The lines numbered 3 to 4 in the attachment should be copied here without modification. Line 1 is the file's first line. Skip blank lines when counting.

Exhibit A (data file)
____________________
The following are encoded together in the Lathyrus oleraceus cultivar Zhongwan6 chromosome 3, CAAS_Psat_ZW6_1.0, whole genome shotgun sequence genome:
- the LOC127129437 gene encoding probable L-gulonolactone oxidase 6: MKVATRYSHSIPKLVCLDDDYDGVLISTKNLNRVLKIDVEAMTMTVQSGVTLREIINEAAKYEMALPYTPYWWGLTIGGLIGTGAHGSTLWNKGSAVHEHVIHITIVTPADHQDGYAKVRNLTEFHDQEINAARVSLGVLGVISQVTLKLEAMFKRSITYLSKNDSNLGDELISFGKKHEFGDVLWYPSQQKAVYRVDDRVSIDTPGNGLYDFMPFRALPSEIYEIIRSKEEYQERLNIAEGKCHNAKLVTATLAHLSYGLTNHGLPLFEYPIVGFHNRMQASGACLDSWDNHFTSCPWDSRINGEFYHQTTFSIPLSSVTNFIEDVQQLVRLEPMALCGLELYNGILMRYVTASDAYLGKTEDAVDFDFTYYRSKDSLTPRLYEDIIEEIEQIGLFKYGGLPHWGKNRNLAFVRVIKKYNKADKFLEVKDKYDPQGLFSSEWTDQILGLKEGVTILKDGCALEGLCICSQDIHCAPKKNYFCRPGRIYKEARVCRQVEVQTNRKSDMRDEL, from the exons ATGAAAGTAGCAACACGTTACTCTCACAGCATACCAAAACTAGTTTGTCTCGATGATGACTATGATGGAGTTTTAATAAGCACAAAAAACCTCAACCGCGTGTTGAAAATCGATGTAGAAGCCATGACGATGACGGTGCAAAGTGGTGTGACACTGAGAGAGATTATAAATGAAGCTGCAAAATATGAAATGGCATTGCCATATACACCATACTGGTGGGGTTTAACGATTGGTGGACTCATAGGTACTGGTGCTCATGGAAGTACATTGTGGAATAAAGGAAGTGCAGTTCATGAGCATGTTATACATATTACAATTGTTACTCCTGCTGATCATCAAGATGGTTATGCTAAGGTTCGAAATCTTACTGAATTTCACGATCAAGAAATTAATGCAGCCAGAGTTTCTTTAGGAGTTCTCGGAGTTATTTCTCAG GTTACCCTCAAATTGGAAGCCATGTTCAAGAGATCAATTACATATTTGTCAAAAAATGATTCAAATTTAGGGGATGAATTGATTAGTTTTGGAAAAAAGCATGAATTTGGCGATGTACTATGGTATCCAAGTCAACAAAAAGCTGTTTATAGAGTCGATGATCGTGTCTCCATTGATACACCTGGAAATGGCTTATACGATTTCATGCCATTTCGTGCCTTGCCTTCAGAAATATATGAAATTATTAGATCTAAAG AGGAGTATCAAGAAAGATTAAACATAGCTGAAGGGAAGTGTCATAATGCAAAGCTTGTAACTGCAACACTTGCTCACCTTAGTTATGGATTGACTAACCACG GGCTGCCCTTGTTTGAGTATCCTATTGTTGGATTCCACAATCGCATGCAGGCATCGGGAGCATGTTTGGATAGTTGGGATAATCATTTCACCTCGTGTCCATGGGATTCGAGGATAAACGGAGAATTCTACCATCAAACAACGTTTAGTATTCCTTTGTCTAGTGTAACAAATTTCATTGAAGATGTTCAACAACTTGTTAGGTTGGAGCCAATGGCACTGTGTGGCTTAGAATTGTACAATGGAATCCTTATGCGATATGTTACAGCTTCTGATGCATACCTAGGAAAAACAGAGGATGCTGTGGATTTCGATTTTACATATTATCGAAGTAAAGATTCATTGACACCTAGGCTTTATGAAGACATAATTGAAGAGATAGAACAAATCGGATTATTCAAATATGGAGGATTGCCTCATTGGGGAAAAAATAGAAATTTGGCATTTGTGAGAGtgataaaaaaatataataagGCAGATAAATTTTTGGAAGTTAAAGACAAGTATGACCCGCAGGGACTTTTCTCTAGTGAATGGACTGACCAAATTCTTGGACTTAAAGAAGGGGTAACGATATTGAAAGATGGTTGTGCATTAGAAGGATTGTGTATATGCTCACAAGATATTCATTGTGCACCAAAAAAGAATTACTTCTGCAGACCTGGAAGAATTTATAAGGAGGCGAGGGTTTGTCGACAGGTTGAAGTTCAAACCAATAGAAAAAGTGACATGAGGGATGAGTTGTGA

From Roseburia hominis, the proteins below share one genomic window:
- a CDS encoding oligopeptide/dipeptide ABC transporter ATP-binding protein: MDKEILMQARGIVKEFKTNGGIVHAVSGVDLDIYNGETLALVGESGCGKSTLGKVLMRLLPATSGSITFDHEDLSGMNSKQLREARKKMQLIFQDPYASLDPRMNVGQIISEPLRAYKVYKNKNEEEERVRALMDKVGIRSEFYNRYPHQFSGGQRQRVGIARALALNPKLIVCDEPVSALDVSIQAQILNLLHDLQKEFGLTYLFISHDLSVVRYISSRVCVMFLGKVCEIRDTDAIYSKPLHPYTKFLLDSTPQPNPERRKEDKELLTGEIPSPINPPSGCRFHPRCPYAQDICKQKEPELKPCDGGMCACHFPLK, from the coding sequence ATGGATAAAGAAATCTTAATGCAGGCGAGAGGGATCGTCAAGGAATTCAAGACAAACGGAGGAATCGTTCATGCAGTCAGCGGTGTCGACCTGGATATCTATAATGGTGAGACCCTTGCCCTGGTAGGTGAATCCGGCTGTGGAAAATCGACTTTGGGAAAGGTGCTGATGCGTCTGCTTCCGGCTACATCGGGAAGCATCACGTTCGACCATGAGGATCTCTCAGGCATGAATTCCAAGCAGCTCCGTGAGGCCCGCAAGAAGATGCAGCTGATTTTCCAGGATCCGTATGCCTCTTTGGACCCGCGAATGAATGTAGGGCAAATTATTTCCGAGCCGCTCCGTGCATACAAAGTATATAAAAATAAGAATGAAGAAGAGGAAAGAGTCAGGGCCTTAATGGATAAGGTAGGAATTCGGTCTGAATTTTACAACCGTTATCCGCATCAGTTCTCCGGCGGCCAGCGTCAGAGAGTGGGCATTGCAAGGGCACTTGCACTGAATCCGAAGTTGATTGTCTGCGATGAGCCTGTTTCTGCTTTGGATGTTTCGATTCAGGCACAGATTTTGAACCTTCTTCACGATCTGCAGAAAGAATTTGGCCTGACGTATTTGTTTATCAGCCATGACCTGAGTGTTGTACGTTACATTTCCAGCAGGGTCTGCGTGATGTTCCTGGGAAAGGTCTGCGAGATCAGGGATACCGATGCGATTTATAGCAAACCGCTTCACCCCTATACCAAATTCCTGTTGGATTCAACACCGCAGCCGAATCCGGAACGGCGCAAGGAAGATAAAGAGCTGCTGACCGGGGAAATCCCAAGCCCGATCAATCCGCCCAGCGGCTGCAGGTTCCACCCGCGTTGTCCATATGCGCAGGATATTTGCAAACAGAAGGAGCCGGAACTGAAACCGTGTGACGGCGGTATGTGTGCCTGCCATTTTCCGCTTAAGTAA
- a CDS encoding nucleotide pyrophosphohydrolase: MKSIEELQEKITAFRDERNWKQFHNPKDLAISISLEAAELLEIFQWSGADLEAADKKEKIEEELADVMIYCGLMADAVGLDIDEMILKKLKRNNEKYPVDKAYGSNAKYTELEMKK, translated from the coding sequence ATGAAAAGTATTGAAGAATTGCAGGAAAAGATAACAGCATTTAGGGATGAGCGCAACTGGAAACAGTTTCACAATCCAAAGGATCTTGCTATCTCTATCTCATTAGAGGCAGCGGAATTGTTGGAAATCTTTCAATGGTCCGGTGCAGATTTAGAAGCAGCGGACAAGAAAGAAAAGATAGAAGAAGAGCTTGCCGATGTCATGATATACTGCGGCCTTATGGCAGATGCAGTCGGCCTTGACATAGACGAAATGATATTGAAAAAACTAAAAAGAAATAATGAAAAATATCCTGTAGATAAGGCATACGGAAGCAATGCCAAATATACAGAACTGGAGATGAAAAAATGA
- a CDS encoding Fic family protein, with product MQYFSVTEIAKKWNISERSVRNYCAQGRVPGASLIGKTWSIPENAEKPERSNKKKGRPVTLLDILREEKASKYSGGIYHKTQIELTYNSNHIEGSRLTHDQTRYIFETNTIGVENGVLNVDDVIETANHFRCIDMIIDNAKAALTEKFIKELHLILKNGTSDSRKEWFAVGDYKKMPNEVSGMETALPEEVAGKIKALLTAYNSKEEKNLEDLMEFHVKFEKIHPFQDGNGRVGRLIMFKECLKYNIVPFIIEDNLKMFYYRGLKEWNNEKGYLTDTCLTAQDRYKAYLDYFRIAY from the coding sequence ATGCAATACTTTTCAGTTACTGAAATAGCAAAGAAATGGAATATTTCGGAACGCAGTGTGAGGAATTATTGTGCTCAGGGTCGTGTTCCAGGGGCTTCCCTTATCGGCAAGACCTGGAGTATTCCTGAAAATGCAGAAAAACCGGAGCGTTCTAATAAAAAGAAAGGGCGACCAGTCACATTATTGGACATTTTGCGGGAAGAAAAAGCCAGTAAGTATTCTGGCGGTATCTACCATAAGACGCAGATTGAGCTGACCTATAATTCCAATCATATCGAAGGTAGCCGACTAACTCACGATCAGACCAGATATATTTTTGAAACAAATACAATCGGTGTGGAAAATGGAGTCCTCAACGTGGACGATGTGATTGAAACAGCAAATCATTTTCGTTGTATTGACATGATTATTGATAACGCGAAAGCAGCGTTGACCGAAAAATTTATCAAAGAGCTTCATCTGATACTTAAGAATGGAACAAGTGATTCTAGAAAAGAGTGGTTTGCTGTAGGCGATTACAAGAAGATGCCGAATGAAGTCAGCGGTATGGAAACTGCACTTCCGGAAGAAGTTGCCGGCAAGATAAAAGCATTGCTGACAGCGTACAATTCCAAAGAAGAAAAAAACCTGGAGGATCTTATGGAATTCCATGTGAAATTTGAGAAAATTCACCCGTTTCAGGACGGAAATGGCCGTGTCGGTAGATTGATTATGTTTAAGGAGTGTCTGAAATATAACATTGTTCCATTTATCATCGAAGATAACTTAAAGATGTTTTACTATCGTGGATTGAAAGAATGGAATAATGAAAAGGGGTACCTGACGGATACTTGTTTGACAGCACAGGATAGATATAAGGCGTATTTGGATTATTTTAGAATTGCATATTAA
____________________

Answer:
From Roseburia hominis, the proteins below share one genomic window:
- a CDS encoding oligopeptide/dipeptide ABC transporter ATP-binding protein: MDKEILMQARGIVKEFKTNGGIVHAVSGVDLDIYNGETLALVGESGCGKSTLGKVLMRLLPATSGSITFDHEDLSGMNSKQLREARKKMQLIFQDPYASLDPRMNVGQIISEPLRAYKVYKNKNEEEERVRALMDKVGIRSEFYNRYPHQFSGGQRQRVGIARALALNPKLIVCDEPVSALDVSIQAQILNLLHDLQKEFGLTYLFISHDLSVVRYISSRVCVMFLGKVCEIRDTDAIYSKPLHPYTKFLLDSTPQPNPERRKEDKELLTGEIPSPINPPSGCRFHPRCPYAQDICKQKEPELKPCDGGMCACHFPLK, from the coding sequence ATGGATAAAGAAATCTTAATGCAGGCGAGAGGGATCGTCAAGGAATTCAAGACAAACGGAGGAATCGTTCATGCAGTCAGCGGTGTCGACCTGGATATCTATAATGGTGAGACCCTTGCCCTGGTAGGTGAATCCGGCTGTGGAAAATCGACTTTGGGAAAGGTGCTGATGCGTCTGCTTCCGGCTACATCGGGAAGCATCACGTTCGACCATGAGGATCTCTCAGGCATGAATTCCAAGCAGCTCCGTGAGGCCCGCAAGAAGATGCAGCTGATTTTCCAGGATCCGTATGCCTCTTTGGACCCGCGAATGAATGTAGGGCAAATTATTTCCGAGCCGCTCCGTGCATACAAAGTATATAAAAATAAGAATGAAGAAGAGGAAAGAGTCAGGGCCTTAATGGATAAGGTAGGAATTCGGTCTGAATTTTACAACCGTTATCCGCATCAGTTCTCCGGCGGCCAGCGTCAGAGAGTGGGCATTGCAAGGGCACTTGCACTGAATCCGAAGTTGATTGTCTGCGATGAGCCTGTTTCTGCTTTGGATGTTTCGATTCAGGCACAGATTTTGAACCTTCTTCACGATCTGCAGAAAGAATTTGGCCTGACGTATTTGTTTATCAGCCATGACCTGAGTGTTGTACGTTACATTTCCAGCAGGGTCTGCGTGATGTTCCTGGGAAAGGTCTGCGAGATCAGGGATACCGATGCGATTTATAGCAAACCGCTTCACCCCTATACCAAATTCCTGTTGGATTCAACACCGCAGCCGAATCCGGAACGGCGCAAGGAAGATAAAGAGCTGCTGACCGGGGAAATCCCAAGCCCGATCAATCCGCCCAGCGGCTGCAGGTTCCACCCGCGTTGTCCATATGCGCAGGATATTTGCAAACAGAAGGAGCCGGAACTGAAACCGTGTGACGGCGGTATGTGTGCCTGCCATTTTCCGCTTAAGTAA